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Drug Policy Alliance



The Drug Policy Alliance (DPA) is a New York City-based non-profit organization with the principal goal of ending the American "War on Drugs". Its goals include nationwide availability of medicinal marijuana, the creation of drug-related public health measures, ending abuses of asset forfeiture, repealing non-violent drug sentences, repealing laws that deny public benefits to people convicted of drug crimes, and the advancement of drug education programs by redirecting most government drug control resources from criminal justice and interdiction to public health and education. The Drug Policy Alliance's executive director is Ethan Nadelmann. The Drug Policy Alliance was formed when the Drug Policy Foundation and the Lindesmith Center merged in 2000.[1]

Additional recommended knowledge

The DPA was the guiding force behind California's recent law Proposition 36. Prop 36 and the formation of the Drug Courts gave non-violent drug offenders the opportunity to seek treatment in drug rehabilitation programs rather than serve lengthy jail sentences. The Drug Courts also removed unlicensed drug rehabs as options for fulfilling probation requirements, a bold move as unlicensed rehabs were plentiful in California (like Futures Foundation, Inc., in San Jose, California.)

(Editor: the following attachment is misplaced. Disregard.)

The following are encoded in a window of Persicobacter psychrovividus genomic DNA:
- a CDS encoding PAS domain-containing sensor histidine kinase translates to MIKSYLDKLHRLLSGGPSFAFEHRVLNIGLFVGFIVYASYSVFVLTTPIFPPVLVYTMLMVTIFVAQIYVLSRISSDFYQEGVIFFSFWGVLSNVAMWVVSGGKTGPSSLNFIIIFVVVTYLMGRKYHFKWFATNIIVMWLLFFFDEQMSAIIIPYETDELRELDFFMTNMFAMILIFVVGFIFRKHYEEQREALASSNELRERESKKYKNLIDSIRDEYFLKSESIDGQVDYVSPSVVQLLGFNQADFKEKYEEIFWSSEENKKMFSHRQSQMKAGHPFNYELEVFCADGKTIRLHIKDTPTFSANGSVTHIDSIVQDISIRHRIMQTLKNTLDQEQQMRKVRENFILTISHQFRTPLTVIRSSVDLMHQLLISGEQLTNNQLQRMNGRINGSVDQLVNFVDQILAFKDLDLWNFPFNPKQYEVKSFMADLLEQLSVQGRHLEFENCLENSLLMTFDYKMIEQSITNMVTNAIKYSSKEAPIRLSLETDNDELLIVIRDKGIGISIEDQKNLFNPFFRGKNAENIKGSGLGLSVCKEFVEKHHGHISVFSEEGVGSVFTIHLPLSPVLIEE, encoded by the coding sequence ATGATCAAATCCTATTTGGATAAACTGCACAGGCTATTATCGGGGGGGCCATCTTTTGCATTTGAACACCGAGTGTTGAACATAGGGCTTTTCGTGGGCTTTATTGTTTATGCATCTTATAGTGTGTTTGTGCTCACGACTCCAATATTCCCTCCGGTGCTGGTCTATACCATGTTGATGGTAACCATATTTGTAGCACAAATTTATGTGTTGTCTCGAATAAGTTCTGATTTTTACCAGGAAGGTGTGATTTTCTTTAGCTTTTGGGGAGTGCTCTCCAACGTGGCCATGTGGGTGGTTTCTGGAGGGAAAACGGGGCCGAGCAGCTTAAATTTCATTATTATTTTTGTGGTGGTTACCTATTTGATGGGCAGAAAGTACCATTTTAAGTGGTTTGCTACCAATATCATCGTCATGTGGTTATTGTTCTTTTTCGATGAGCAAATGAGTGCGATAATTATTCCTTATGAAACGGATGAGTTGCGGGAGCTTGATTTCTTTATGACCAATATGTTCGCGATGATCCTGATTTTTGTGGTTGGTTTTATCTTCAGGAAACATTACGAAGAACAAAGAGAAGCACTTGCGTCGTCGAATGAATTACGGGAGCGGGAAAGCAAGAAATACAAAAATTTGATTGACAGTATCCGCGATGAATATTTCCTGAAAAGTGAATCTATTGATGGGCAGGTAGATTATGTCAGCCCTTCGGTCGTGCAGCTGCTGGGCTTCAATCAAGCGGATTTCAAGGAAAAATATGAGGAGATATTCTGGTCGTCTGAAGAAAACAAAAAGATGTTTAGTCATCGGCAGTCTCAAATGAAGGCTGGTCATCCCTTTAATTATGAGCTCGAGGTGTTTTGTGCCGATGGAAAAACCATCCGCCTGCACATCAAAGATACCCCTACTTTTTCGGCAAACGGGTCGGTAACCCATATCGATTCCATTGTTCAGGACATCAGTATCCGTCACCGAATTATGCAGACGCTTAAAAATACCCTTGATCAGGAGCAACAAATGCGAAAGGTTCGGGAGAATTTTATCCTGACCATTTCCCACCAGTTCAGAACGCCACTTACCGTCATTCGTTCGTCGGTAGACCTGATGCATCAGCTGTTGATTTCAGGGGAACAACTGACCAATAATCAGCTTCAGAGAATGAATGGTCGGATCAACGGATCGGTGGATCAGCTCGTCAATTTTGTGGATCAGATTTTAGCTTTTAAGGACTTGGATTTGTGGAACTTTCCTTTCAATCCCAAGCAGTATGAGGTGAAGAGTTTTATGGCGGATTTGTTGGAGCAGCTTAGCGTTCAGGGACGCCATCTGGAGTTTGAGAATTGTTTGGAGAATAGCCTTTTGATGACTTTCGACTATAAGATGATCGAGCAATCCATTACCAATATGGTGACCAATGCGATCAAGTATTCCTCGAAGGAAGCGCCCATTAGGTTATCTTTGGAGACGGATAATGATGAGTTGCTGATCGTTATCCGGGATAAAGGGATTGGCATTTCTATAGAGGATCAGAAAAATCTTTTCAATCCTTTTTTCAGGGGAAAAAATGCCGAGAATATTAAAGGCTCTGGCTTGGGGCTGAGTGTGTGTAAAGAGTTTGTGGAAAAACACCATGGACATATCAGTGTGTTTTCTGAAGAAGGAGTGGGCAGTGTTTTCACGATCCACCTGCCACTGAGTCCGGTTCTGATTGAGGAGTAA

Criticism

A criticism of Prop 36 is that it is not retroactive, persons who had to use unlicensed rehabs prior to the formation of the Drug Courts are not able to have their convictions reheard in court. Additionally, on the California Department of Alcohol and Drug Treatment Programs (ADP) website there are listings for "SACPA-related links," a listing that gives the California Area Indian Health Service link as a friendly site. When contacted, a representative stated that the health service office was, in fact, a federal office and knew nothing about its listing on the state site, knew nothing about Prop 36 and did not endorse it.

Whether or not office policies have changed, that was the Indian Health Service office's position shortly after Prop 36 was passed, and Kurt Klemencic of the ADP stated that Martin Martinez had suggested the federal office's inclusion on the state webpage. Klemencic and the ADP apparently did not research the federal office's stance on state legislation before the website was listed.

References

  1. ^ About the Drug Policy Alliance. Drug Policy Alliance. Retrieved on 2007-09-02.

See also


 
This article is licensed under the GNU Free Documentation License. It uses material from the Wikipedia article "Drug_Policy_Alliance". A list of authors is available in Wikipedia.
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